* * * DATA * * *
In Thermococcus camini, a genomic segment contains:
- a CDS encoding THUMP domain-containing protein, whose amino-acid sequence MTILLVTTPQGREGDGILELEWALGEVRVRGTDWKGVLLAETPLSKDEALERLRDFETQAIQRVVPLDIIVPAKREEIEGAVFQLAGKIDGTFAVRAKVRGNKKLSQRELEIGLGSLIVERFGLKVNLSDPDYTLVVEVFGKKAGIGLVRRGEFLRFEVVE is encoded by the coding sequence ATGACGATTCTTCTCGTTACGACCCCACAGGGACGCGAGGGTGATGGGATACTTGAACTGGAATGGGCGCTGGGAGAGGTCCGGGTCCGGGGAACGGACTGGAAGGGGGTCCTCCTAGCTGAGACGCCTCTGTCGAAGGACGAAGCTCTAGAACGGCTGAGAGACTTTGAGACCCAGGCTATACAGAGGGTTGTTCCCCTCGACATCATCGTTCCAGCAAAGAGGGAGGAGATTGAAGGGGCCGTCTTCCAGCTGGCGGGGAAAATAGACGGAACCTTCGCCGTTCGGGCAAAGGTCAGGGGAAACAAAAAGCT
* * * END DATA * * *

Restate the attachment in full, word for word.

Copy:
In Thermococcus camini, a genomic segment contains:
- a CDS encoding THUMP domain-containing protein, whose amino-acid sequence MTILLVTTPQGREGDGILELEWALGEVRVRGTDWKGVLLAETPLSKDEALERLRDFETQAIQRVVPLDIIVPAKREEIEGAVFQLAGKIDGTFAVRAKVRGNKKLSQRELEIGLGSLIVERFGLKVNLSDPDYTLVVEVFGKKAGIGLVRRGEFLRFEVVE is encoded by the coding sequence ATGACGATTCTTCTCGTTACGACCCCACAGGGACGCGAGGGTGATGGGATACTTGAACTGGAATGGGCGCTGGGAGAGGTCCGGGTCCGGGGAACGGACTGGAAGGGGGTCCTCCTAGCTGAGACGCCTCTGTCGAAGGACGAAGCTCTAGAACGGCTGAGAGACTTTGAGACCCAGGCTATACAGAGGGTTGTTCCCCTCGACATCATCGTTCCAGCAAAGAGGGAGGAGATTGAAGGGGCCGTCTTCCAGCTGGCGGGGAAAATAGACGGAACCTTCGCCGTTCGGGCAAAGGTCAGGGGAAACAAAAAGCT